Undoubtedly, the Syrian civil war will find its place in the history books as the ultimate example of cynical realpolitik.
A more assertive relationship with Turkey is in store for the European Union, but the assertiveness will likely be both ways.
One hundred years on, the facts of the Armenian genocide of 1915 are not in dispute. But the word genocide itself has become an obstruction to rapprochement between Armenians and Turks.
Amid multiple security spillovers from the Syrian crisis, Turkish public opinion is becoming less supportive of Ankara’s ambitious agenda to champion regime change in Syria.
The West and Turkey should meet the Islamic State threat with counterterrorism and border control measures. That may not be a military operation, but it is a big challenge.
Turkey’s policy of conditioning its anti–Islamic State engagement on support for an anti-Assad campaign will be at best ineffective and at worst counterproductive.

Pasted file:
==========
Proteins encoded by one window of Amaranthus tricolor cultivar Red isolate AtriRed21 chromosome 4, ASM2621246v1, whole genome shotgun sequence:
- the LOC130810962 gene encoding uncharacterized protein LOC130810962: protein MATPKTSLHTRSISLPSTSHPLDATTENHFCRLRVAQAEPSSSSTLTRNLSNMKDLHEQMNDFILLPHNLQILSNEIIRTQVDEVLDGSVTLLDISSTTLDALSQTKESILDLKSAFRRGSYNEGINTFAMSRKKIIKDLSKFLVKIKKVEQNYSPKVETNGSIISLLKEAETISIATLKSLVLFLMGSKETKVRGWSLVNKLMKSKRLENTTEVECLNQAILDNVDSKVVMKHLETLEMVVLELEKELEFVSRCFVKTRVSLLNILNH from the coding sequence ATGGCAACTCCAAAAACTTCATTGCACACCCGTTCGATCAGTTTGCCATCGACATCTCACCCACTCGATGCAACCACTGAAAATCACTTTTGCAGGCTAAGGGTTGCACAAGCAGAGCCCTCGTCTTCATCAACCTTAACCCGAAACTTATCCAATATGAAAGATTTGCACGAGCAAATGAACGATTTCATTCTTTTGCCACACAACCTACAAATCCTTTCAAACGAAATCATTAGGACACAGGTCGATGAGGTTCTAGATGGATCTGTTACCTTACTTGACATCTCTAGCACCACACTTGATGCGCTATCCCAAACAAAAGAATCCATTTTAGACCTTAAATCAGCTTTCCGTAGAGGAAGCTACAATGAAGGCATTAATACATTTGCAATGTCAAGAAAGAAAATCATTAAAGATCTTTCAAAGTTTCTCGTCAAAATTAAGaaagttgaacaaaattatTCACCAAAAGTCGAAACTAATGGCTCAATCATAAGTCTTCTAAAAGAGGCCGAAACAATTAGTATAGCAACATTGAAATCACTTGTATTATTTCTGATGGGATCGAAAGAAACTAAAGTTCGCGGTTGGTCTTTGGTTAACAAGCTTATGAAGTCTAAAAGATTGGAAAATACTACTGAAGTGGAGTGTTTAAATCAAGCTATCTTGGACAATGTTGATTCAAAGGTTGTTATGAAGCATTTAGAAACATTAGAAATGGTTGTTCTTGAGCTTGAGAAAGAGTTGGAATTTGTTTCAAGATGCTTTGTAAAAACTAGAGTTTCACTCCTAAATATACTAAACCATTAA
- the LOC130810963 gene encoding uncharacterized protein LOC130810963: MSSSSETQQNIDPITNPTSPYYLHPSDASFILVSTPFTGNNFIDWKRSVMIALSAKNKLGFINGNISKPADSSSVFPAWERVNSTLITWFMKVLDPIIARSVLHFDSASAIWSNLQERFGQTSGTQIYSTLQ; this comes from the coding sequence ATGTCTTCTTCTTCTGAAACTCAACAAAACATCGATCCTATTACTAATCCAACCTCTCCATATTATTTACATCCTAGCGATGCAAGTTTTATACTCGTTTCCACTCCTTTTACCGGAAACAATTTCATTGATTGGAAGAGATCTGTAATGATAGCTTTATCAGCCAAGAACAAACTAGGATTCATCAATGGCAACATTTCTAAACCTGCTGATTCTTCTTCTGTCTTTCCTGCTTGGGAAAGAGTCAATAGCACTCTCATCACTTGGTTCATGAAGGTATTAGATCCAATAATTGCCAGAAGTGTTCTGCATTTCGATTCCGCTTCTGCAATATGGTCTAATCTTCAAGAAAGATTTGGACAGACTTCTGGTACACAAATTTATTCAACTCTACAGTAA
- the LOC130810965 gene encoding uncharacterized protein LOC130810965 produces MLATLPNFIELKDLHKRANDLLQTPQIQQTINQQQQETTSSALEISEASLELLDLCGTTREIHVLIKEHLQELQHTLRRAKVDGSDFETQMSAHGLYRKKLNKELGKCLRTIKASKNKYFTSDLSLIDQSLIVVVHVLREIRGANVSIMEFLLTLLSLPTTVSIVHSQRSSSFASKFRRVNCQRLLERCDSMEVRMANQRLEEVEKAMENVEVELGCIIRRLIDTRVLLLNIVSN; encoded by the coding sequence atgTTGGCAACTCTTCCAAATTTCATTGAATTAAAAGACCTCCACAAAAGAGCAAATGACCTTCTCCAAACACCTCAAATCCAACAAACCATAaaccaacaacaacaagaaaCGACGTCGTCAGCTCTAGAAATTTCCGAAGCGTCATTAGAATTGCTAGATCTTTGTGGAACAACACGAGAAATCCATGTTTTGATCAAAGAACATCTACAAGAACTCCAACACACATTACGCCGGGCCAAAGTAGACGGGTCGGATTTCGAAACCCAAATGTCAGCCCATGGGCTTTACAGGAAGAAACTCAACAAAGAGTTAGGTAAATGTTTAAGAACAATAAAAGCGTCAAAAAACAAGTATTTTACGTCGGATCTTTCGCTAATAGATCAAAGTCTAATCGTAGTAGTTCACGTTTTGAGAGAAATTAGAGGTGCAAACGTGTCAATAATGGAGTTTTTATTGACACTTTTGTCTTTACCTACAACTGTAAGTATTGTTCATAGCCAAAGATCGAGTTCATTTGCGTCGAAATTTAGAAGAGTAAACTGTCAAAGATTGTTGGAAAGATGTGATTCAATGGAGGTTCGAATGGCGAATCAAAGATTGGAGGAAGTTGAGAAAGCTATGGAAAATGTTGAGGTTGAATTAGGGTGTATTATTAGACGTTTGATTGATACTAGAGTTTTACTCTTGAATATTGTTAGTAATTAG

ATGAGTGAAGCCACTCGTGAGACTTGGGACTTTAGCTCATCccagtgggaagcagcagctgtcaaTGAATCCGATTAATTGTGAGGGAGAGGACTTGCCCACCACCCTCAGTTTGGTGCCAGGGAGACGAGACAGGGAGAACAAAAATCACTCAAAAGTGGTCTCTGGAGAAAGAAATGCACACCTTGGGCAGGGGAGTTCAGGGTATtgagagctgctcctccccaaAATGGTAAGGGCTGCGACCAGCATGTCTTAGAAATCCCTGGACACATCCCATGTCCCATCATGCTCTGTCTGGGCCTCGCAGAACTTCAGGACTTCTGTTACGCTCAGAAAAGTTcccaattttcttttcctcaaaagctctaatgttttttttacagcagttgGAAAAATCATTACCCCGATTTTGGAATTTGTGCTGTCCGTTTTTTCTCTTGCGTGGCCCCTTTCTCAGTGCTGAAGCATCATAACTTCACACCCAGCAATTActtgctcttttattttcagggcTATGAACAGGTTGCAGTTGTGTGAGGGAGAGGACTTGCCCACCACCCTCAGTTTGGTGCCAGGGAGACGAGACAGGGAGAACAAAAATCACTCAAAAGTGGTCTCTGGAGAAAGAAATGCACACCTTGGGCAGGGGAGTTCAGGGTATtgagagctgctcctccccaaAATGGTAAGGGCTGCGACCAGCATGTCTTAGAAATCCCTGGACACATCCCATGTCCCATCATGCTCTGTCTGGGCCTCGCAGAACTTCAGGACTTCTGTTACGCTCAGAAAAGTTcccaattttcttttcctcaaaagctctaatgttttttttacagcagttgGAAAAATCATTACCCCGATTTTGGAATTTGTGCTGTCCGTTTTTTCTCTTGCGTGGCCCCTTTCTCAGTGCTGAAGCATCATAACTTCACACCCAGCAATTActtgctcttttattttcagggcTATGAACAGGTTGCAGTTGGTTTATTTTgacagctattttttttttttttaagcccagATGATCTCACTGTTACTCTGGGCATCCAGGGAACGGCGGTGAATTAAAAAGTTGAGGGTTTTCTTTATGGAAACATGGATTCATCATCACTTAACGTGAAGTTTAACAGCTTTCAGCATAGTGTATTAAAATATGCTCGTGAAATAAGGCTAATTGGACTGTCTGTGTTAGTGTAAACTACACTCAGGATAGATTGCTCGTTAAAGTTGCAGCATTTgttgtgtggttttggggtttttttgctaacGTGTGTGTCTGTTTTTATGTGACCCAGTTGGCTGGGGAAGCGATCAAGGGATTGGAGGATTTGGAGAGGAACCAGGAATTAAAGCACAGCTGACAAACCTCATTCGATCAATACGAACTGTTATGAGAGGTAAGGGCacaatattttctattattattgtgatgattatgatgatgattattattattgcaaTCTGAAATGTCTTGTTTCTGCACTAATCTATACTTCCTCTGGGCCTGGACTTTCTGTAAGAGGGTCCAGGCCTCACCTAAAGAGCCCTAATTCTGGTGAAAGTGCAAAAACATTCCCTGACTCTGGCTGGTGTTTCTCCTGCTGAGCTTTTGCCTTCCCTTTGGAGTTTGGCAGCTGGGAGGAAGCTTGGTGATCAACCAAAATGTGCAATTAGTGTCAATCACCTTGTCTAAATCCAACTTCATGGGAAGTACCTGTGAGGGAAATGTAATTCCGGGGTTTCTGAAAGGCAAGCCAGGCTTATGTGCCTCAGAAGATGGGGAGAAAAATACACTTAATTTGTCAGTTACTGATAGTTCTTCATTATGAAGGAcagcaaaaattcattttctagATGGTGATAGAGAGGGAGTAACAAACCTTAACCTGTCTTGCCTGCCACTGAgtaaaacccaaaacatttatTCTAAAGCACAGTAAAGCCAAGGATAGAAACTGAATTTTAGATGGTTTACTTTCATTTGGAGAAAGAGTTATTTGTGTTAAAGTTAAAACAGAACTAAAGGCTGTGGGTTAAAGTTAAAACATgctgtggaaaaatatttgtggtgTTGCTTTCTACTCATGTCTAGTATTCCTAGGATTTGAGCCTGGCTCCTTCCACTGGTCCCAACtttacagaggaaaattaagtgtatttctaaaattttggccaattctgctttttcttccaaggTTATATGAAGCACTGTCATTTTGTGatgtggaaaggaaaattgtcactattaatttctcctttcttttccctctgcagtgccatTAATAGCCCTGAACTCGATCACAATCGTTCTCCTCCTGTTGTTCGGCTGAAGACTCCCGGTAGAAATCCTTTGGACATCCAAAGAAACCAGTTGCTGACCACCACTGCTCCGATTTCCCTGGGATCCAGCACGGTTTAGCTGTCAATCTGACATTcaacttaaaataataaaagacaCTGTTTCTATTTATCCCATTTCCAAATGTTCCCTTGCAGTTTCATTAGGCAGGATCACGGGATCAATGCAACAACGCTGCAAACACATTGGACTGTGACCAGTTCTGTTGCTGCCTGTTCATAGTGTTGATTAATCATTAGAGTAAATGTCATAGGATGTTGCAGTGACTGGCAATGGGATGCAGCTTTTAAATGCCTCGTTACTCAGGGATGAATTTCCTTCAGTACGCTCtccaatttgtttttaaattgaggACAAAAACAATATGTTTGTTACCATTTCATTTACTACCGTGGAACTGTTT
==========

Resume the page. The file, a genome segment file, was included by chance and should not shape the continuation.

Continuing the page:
Turkey fundamentally disagrees with the United States in its interpretation of the threat that the Islamic State poses, viewing the group as a symptom of deeper pathologies.
Even though tensions over Ukraine will inevitably cast a shadow over the bilateral relationship, Russia and Turkey—a NATO member—continue to share a range of important interests.
The appointments of a new European Council president and EU foreign policy chief will impact EU-Turkey relations, but the critical test will be how both players respond to events in the Middle East.
The Syrian and Iraqi crises revealed that Turkey cannot guarantee its own security without solid cooperation from its western allies. As Erdogan transitions from prime minster to president, he must recognize this reality.